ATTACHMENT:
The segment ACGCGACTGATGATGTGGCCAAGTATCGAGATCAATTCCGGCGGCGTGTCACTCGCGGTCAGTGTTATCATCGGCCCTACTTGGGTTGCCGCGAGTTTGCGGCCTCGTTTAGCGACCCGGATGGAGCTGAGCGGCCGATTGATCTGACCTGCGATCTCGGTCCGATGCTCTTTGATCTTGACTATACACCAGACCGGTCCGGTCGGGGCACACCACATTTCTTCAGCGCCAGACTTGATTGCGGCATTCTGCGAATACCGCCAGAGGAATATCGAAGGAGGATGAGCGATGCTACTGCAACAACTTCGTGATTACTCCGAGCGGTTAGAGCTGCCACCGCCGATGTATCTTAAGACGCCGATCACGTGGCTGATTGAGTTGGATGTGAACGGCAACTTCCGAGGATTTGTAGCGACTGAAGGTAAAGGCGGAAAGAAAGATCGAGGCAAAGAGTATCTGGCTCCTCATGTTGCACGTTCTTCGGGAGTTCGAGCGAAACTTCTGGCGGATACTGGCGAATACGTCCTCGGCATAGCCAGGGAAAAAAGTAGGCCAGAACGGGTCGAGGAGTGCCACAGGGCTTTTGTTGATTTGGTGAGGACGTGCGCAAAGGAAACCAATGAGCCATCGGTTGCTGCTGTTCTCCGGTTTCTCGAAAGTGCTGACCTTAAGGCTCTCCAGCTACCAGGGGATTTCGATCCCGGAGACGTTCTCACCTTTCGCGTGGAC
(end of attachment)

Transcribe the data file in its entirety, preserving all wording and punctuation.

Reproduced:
The segment ACGCGACTGATGATGTGGCCAAGTATCGAGATCAATTCCGGCGGCGTGTCACTCGCGGTCAGTGTTATCATCGGCCCTACTTGGGTTGCCGCGAGTTTGCGGCCTCGTTTAGCGACCCGGATGGAGCTGAGCGGCCGATTGATCTGACCTGCGATCTCGGTCCGATGCTCTTTGATCTTGACTATACACCAGACCGGTCCGGTCGGGGCACACCACATTTCTTCAGCGCCAGACTTGATTGCGGCATTCTGCGAATACCGCCAGAGGAATATCGAAGGAGGATGAGCGATGCTACTGCAACAACTTCGTGATTACTCCGAGCGGTTAGAGCTGCCACCGCCGATGTATCTTAAGACGCCGATCACGTGGCTGATTGAGTTGGATGTGAACGGCAACTTCCGAGGATTTGTAGCGACTGAAGGTAAAGGCGGAAAGAAAGATCGAGGCAAAGAGTATCTGGCTCCTCATGTTGCACGTTCTTCGGGAGTTCGAGCGAAACTTCTGGCGGATACTGGCGAATACGTCCTCGGCATAGCCAGGGAAAAAAGTAGGCCAGAACGGGTCGAGGAGTGCCACAGGGCTTTTGTTGATTTGGTGAGGACGTGCGCAAAGGAAACCAATGAGCCATCGGTTGCTGCTGTTCTCCGGTTTCTCGAAAGTGCTGACCTTAAGGCTCTCCAGCTACCAGGGGATTTCGATCCCGGAGACGTTCTCACCTTTCGCGTGGAC